"We all have a common task to protect life and to end the culture of impunity" in Sudan, Ocampo said in a statement at the United Nations.
Ocampo is responsible for bringing to trial and prosecuting the people behind the Sudanese government's two-year-old scorched earth campaign against ethnic minority rebels in Darfur.
Marked by mass killings, torture, rape and pillage, the campaign has left more than 300,000 dead and 2.4 million people displaced, according to a British parliament report.
Last week the UN Security Council demanded prosecution in the Hague court of a reported 51 suspects, including high Sudanese government officials, identified by a UN commission of inquiry in January.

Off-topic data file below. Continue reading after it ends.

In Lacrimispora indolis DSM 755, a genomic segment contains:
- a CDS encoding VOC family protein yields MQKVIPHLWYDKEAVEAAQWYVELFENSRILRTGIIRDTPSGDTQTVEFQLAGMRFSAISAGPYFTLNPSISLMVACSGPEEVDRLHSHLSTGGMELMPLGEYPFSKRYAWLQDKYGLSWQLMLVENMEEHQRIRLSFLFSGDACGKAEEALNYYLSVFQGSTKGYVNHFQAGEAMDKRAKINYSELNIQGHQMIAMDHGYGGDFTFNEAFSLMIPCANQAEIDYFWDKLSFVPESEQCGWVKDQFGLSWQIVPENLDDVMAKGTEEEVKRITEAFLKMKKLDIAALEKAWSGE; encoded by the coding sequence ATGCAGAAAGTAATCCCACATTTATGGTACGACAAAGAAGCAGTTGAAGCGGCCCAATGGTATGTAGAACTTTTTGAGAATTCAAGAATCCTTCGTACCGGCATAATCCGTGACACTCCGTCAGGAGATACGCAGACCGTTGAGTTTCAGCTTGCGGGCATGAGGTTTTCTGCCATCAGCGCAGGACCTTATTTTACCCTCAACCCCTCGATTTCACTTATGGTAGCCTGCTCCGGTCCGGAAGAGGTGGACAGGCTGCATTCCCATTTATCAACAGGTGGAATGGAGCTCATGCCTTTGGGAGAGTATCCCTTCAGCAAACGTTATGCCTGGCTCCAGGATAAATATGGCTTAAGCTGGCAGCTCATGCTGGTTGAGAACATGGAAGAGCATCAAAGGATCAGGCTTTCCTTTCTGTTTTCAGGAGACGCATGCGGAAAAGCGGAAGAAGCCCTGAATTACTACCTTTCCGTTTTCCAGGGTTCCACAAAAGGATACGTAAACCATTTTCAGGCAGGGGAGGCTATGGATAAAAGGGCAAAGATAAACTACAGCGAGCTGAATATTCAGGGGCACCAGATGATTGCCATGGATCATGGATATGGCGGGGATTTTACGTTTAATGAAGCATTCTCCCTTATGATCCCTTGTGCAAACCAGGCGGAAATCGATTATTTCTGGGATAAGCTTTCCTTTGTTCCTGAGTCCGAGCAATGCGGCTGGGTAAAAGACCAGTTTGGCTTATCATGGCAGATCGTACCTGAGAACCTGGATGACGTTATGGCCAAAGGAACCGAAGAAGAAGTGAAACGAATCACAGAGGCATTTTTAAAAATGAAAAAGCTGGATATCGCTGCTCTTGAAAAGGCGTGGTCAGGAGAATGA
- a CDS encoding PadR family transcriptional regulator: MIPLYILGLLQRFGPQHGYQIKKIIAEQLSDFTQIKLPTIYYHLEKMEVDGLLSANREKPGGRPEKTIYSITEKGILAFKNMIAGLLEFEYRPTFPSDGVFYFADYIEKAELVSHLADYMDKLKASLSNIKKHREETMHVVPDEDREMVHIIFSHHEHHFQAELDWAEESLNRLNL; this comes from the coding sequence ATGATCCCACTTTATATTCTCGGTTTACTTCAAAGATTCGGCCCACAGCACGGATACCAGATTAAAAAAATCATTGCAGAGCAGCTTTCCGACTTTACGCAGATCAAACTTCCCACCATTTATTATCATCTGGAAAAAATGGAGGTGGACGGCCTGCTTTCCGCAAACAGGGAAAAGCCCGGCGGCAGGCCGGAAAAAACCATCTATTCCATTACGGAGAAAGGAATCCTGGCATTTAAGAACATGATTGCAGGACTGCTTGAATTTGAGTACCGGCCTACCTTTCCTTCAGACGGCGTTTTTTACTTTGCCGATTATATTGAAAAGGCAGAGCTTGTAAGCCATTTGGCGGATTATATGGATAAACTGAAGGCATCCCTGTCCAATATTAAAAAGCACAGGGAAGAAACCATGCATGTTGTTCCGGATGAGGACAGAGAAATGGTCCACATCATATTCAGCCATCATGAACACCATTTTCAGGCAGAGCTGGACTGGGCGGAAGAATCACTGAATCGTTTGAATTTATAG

The list was turned over to the court this week.
"The commission report says that there were mass killings of innocent civilians, systematic rape of girls and women," Ocampo said.
"I have to assess the crimes and the admissibility of the cases. I will analyse the commission documents and gather all existing information. I urge states and organisations with information on Darfur to provide it to my office," Ocampo said.
Ocampo spoke after hundreds of thousands took to the streets of the Sudanese capital Tuesday in a defiant state-sponsored demonstration against the Security Council and International Criminal Court.
President Omar al-Beshir Monday solemnly swore "thrice in the name of Almighty Allah that I shall never hand any Sudanese national to a foreign court